Svend White, of Akram's Razor, recently posted about the documentary A Life Apart: Hasidism in America.The film is a collaboration between Oren Rudavsky and Menachem Daum. (I reviewed Daum's second movie, Hiding and Seeking, here.) Here's how A Life Apart is described on PBS:
A 90-minute film, A Life Apart: Hasidism in America, is the first in-depth documentary about a distinctive, traditional Eastern European religious community. In an historic migration after World War II, Hasidism found its most vital center in America. Both challenging and embracing American values, Hasidim seek those things which many Americans find most precious: family, community, and a close relationship to God. Integrating critical and analytical scholarship with a portrait of the daily life, beliefs, and history of contemporary Hasidic Jews in New York City, the film focuses on the conflicts, burdens, and rewards of the Hasidic way of life.
In his blog post, Svend writes:
There's so much to comment on in the movie and so much that resonates very deeply with me as an American Muslim....
In addition to providing a truly engrossing window into this poorly understood community, the documentary raises a number of stimulating questions about modern American life, especially from the point of view of a religious person.
Reading Svend's post made me want to see the film, and I happen to have a copy on-hand, so I watched it tonight.
"Hasidim are a minority within a minority. They arouse controversy among other Jews, no less than among Gentiles. Who are the Hasidim, and why have they stubbornly refused to join America's mainstream?" asks the voiceover (the voice belongs to Leonard Nimoy), at the beginning of the film. These are the questions filmmakers Daum and Rudavsky seek to answer.
The primary orientation of a Hasid, one scholar explains, is toward serving God. Allegiance to any nation-state necessarily pales beside the joyful obligation of living out that covenant. Nimoy's voiceover tells a story about how once a Torah scroll wouldn't fit into its cover, and someone suggested cutting it down to fit. Ridiculous, right? It is the cover which must be tailored to fit the Torah. This is how Hasidism historically sees America: as the cover which must be tailored to fit the Torah, not the other way around.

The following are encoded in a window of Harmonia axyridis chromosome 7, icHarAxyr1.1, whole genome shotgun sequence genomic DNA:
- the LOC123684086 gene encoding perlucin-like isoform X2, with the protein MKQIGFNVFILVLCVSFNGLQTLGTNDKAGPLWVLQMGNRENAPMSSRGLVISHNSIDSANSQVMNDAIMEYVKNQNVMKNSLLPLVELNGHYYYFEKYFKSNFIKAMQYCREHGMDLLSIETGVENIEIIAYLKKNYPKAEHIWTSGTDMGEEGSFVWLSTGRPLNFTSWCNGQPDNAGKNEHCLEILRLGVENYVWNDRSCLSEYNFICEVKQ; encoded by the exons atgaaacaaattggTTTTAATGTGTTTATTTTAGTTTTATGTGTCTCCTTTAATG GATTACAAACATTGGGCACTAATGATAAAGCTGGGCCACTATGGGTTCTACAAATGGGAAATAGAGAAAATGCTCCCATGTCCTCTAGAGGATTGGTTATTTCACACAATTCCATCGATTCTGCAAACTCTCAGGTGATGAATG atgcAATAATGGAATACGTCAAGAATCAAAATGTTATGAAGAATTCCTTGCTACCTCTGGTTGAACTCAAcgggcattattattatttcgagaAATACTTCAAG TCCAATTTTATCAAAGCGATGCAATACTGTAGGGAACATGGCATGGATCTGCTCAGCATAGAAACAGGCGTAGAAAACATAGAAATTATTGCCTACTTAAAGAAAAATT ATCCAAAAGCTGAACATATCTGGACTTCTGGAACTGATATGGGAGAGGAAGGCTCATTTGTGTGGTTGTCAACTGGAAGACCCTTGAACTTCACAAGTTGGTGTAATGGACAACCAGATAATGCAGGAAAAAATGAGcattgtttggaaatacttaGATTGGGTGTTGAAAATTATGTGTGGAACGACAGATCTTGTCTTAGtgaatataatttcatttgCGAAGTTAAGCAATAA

"Hasidim believe that God can be encountered within us, and in all that is around us," explains Nimoy. "The ultimate goal of a true Hasid, like the goal of all mystics, is to lose oneself in a transcendent cleaving to God, a state that Hasidim call devekus." Hasidism began as a spiritual movement that emphasized prayer, joy, and charity. The Baal Shem Tov, founder of Hasidism, wanted to make God accessible to everyone. He taught that "every day life could be sanctified. That God could be served through everything one did. Eating, working, raising children: even sex could become a spiritual act." The female voiceover (Sarah Jessica Parker) continues, "The Baal Shem Tov taught that sadness creates a barrier between us and God. Gladness and joy open the gates of heaven."
The film touches on Hasidic history, explores Hasidic movements and sects within America, and explains some of the touchstones of Hasidism -- like, for instance, the institution of the rebbe. "When a Hasid looks at his rebbe, he sees the embodiment of his community," explains a professor from Queens College. The rebbe is always in a state of devekus with God. By being in his presence, his hasidim can partake of a taste of that union with God.
The Hasidim, notes professor David Fishman, came here like the Pilgrims in the 1600s: not in search of the American dream, but in search of the freedom to live in their own way. Creating insular communities and enclaves was the way they devised to do that.
The Satmar rebbe, when he came to America -- Nimoy's voiceover explains -- saw many empty synagogues, and few religious schools. He chose to do the exact opposite: to get by with small synagogues, and to pour resources into large schools, filling them with children learning Torah. The film shows us the first day of Torah study at a Hasidic school, the excitement of both children and parents as formal learning begins. There's a beautiful scene of a child learning the alef-bet, and removing from the page small candies which represent the sweetness of learning and of text.
One of the aspects of the film that struck Svend most was the part dealing with the economic implications of the Hasidic choice to remain apart from mainstream American life. He notes:
I'm reminded of how some Sufi sheikhs instruct their dervishes to work as petty salesmen, both because this line of work is normally honorable and free of any shariah compromises, and because such hard work is inherently humbling and an occupation in which one rarely makes much beyond than what is needed for basic subsistence.
That there is overlap between Sufism and Hasidism doesn't surprise me, but I hadn't known about Sufi sheikhs instructing their disciples to make these same kinds of choices. That fascinates me, and I had that comment in mind as I watched this part of the film.